What made you decide to write in your genre? Or if you write in several g enres, what do you like about each one?

I write love stories. I hesitate to call them romance, although some are more romance than others. Anybody who’s read Coming Home should understand why I say that. My stories are reality-based, and bad things sometimes happen. People who don’t read romance call them romances; people who DO read romance, and know the expectations of the genre, will say they’re not really romances, for very specific reasons. I hate to categorize, but if pressed, I call them women’s fiction. And I didn’t decide to write in that genre. I sat down with a pen and a pad of paper, back in the day, and that’s what came out. I’ve learned to listen to the voices in my head, because so far, they’ve never steered me wrong. Before I returned to writing about Jackson Falls after a fifteen-year hiatus, I wrote seven romantic suspense novels, which was fun, but even my editor at the time told me, “You don’t write romance. You write relationship stories.” I think most writers follow their obsessions, and return to the same themes, over and over. For me, I think that theme is finding out who you really are and where you’re supposed to be in life. Watching how life molds and shapes people, how they grow and change. These are the stories that haunt me. To paraphrase a quote attributed to Stephen King, when asked why he’d chosen to write horror stories: “What makes you think I have a choice?”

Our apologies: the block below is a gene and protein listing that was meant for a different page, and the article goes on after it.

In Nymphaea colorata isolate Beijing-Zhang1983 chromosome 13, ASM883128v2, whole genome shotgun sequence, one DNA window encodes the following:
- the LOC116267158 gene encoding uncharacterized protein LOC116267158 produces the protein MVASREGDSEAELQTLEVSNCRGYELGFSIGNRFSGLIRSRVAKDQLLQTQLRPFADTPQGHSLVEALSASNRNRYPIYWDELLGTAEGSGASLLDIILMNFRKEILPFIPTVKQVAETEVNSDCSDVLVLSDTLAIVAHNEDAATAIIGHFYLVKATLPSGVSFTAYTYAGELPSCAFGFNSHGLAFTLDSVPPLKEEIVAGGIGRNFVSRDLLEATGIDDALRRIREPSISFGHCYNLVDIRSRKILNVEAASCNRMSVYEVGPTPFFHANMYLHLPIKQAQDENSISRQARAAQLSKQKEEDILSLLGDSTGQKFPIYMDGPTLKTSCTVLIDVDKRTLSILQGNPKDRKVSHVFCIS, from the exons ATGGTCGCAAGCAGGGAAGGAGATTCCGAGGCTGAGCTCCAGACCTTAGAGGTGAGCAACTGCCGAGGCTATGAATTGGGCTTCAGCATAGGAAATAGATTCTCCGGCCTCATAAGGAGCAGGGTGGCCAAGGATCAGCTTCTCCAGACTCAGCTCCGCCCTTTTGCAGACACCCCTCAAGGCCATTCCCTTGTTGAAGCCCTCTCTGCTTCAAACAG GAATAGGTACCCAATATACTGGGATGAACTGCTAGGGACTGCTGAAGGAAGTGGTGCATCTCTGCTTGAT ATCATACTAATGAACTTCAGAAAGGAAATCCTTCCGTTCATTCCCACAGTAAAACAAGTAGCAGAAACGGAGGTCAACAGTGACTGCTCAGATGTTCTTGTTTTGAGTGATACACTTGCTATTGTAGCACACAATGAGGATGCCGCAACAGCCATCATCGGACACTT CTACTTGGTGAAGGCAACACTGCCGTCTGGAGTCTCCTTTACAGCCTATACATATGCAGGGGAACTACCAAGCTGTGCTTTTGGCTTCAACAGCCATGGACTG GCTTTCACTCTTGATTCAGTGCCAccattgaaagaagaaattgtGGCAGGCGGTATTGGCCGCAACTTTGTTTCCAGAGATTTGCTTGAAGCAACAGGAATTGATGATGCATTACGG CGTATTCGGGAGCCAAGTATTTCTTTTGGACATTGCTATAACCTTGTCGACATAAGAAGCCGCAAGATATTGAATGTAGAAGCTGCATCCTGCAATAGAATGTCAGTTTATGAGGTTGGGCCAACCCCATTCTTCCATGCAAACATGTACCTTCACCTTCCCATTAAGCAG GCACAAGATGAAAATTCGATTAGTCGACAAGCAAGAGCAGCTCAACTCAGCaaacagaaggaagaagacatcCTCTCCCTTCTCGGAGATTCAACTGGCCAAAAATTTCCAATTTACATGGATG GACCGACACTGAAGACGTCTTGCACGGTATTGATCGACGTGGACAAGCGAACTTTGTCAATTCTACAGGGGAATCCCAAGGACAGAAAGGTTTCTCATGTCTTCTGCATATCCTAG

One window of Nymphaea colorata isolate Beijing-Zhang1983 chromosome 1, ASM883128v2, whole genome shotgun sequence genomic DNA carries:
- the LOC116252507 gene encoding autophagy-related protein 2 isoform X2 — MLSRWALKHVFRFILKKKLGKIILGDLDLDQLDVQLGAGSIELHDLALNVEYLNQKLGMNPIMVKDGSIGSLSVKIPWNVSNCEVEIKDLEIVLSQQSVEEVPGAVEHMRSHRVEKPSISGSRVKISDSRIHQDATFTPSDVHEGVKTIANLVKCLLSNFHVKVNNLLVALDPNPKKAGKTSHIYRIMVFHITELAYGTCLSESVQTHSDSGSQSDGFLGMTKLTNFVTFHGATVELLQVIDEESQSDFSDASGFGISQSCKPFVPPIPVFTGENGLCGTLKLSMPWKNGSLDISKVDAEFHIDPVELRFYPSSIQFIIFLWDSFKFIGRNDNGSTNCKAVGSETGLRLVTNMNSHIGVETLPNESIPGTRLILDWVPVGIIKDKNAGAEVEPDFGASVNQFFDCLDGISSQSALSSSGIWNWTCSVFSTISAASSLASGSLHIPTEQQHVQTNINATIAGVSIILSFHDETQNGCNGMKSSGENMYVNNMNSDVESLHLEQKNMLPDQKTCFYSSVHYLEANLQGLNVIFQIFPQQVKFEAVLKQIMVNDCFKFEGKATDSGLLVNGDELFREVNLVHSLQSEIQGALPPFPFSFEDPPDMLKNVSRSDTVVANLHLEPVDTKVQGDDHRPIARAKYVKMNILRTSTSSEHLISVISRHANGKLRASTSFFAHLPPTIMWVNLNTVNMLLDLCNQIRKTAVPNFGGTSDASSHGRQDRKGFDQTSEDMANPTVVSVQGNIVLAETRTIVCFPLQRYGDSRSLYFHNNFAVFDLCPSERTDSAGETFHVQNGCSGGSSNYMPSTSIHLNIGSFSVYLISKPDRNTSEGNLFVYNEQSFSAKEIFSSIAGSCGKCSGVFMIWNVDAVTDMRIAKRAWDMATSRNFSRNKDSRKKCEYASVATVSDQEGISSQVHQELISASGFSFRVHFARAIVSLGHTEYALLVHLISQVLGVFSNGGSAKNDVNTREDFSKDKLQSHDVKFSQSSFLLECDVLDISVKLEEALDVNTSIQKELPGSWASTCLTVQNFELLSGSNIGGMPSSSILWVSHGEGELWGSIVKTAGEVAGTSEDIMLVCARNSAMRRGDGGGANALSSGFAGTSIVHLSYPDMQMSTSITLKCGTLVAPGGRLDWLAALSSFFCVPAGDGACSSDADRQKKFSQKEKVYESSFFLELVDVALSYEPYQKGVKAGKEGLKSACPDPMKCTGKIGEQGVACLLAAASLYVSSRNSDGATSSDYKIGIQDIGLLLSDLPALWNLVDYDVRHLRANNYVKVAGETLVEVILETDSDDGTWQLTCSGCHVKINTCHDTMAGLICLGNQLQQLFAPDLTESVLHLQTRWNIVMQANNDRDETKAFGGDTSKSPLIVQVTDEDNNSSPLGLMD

What time of day to you prefer to write?

Whenever I can squeeze it in around the day job. When I was in my twenties (and happily unemployed), I would pop the baby in the playpen and write for twenty hours straight, sleep for four or five, and go back to writing. That baby is now 38 years old, and those hours would KILL me now. Sometimes I can stay up a little later than usual, but generally, the best time for me is first thing in the morning. I’m awake by 4 every day anyway, and after getting up so early and working all day, by evening my brain is too fried to write fiction. So I’ve found that 4-6 a.m. is a good time for me. Then I can head off to the day job feeling as though I’ve actually accomplished something

      Do you have a special writing space?